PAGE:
• Factors associated with Condom Use Problems during Vaginal Sex with main and non-main partners

      DʼAnna, L H; Korosteleva, O; Warner, L; Douglas, J; Paul, S; Metcalf, C; McIlvaine, E; Malotte, C K; California State University, Long Beach, Center for Health Care Innovation, and Department of Math and Statistics, LongBeach, CA 90840, USA. laura.d’anna@csulb.edu (2012-09-01)
      Incorrect condom use is a common problem that can undermine their prevention impact. We assessed the prevalence of 2 condom use problems, breakage/slippage and partial use, compared problems by partnership type, and examined associations with respondent, partner, and partnership characteristics.
    • Global trade and access to medicines: AIDS treatments in Thailand.

      Wilson, D; Cawthorne, P; Ford, N; Aongsonwang, S; Médecins Sans Frontières, Bangkok, Thailand. msfbthai@asianet.co.th (Elsevier, 1999-11-27)
    • Impact of the shift from NCHS growth reference to WHO(2006) growth standards in a therapeutic feeding programme in Niger.

      Minetti, A; Shams Eldin, M; Defourny, I; Harczi, G; Epicentre, 75011 Paris, France. andrea.minetti@epicentre.msf.org (2009-10)
      OBJECTIVES: To describe the implementation of the WHO(2006) growth standards in a therapeutic feeding programme. METHODS: Using programme monitoring data from 21,769 children 6-59 months admitted to the Médecins Sans Frontières therapeutic feeding programme during 2007, we compared characteristics at admission, type of care and outcomes for children admitted before and after the shift to the WHO(2006) standards. Admission criteria were bipedal oedema, MUAC <110 mm, or weight-for-height (WFH) of <-70% of the median (NCHS) before mid-May 2007, and WFH <-3 z score (WHO(2006)) after mid-May 2007. RESULTS: Children admitted with the WHO(2006) standards were more likely to be younger, with a higher proportion of males, and less malnourished (mean WFH -3.6 z score vs. mean WFH -4.6 z score). They were less likely to require hospitalization or intensive care (28.4%vs. 77%; 12.8%vs. 36.5%) and more likely to be treated exclusively on an outpatient basis (71.6%vs. 23%). Finally, they experienced better outcomes (cure rate: 89%vs. 71.7%, death rate: 2.7%vs. 6.4%, default rate: 6.7%vs. 12.3%). CONCLUSIONS: In this programme, the WHO(2006) standards identify a larger number of malnourished children at an earlier stage of disease facilitating their treatment success.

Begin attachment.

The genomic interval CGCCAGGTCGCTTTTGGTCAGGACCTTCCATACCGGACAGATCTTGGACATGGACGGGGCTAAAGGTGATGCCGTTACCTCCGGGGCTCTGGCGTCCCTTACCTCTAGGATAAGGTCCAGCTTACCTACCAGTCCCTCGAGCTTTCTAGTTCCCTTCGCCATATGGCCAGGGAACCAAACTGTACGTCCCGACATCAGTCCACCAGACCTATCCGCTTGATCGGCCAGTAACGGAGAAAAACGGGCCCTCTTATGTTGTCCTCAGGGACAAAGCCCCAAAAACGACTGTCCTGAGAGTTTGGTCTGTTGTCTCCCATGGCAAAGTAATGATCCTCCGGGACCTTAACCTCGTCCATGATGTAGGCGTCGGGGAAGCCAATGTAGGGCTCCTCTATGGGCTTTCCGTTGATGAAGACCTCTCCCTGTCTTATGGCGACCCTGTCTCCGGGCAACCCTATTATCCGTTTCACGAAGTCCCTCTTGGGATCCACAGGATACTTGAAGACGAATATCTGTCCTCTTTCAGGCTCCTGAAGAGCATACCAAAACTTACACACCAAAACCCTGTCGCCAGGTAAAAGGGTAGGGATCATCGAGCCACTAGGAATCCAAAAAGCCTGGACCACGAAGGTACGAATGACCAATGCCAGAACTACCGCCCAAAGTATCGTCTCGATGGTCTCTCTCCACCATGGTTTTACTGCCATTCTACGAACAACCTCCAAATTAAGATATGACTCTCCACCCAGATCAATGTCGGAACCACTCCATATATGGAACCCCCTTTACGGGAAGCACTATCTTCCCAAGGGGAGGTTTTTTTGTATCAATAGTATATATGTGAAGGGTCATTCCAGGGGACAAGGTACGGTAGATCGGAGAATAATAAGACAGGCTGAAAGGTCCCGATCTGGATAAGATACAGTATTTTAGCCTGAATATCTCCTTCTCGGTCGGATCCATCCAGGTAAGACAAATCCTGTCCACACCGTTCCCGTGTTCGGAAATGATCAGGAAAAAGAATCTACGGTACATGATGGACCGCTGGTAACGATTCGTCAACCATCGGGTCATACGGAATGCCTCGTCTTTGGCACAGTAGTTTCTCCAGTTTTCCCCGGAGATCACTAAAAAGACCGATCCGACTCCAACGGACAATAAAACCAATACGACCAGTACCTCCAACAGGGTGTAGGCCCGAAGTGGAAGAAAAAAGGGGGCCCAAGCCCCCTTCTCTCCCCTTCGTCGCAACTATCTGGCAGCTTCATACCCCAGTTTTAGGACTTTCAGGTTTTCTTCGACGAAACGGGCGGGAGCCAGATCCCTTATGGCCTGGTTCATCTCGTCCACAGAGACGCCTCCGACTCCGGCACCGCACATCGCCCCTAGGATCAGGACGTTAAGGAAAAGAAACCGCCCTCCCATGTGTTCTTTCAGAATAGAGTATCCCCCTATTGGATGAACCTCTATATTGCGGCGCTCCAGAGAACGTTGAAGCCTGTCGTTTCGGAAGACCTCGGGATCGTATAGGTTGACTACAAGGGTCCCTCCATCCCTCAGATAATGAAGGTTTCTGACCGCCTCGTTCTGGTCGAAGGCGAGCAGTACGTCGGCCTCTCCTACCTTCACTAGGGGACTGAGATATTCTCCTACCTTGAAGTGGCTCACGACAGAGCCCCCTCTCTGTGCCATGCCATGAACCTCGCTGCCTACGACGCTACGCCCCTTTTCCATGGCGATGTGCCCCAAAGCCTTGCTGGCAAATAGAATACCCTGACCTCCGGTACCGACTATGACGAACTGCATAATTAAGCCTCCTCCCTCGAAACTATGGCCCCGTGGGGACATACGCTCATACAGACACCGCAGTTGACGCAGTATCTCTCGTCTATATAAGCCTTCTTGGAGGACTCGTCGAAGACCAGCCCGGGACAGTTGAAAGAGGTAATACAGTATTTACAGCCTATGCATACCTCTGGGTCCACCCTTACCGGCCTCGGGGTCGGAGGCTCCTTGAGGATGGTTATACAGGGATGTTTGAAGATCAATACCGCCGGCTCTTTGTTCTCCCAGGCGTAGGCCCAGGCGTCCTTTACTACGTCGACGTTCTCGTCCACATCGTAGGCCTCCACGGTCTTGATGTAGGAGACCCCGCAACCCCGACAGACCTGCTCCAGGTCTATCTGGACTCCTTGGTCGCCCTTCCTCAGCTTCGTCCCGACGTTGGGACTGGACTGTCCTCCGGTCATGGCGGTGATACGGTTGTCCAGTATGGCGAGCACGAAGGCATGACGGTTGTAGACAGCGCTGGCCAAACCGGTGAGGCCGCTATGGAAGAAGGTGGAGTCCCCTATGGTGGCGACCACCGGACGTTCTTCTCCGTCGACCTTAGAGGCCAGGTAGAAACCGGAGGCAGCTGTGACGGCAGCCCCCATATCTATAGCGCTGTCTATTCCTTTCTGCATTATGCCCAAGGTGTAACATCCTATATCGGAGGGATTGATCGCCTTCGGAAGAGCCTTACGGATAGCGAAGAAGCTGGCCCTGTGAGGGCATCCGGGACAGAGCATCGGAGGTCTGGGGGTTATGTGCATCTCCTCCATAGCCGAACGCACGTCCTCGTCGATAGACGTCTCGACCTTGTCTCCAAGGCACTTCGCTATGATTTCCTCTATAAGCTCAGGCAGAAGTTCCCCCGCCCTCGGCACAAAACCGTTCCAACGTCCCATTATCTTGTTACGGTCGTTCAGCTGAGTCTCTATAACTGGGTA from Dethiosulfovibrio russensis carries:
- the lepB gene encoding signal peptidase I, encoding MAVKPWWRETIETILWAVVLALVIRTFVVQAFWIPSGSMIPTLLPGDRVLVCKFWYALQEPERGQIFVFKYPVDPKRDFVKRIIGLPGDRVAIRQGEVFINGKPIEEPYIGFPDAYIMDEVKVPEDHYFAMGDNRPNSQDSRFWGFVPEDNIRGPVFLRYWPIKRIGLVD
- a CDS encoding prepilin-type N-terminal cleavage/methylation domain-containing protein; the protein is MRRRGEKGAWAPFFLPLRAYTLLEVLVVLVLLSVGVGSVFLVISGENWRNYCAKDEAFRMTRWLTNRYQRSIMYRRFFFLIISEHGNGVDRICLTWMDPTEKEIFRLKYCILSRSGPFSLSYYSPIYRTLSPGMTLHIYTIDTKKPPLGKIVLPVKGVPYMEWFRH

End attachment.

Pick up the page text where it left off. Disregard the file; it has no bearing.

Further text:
• Multidrug-resistant chronic osteomyelitis complicating war injury in Iraqi civilians

      Murphy, Richard A; Ronat, Jean-Baptiste; Fakhri, Rasheed M; Herard, Patrick; Blackwell, Nikki; Abgrall, Sophie; Anderson, Deverick J; Médecins Sans Frontières/Doctors Without Borders, New York, New York; Médecins Sans Frontières, Paris, France; Médecins Sans Frontières, Amman, Jordan; University of Queensland, Brisbane, Australia; Division of Infectious Diseases, Avicenne Hospital, Bobigny, France; Division of Infectious Diseases, Duke University Medical Center, Durham, North Carolina (Lippincott Williams & Wilkins, 2011-07)
      War-related orthopedic injury is frequently complicated by environmental contamination and delays in management, placing victims at increased risk for long-term infectious complications. We describe, among Iraqi civilians with war-related chronic osteomyelitis, the bacteriology of infection at the time of admission.
    • TRIPS, pharmaceutical patents, and access to essential medicines: a long way from Seattle to Doha.

      't Hoen, E; Globalisation Project of Medecins sans Frontieres ("MSF") Access to Essential Medicines Campaign. (Chicago Journal of International Law, 2002)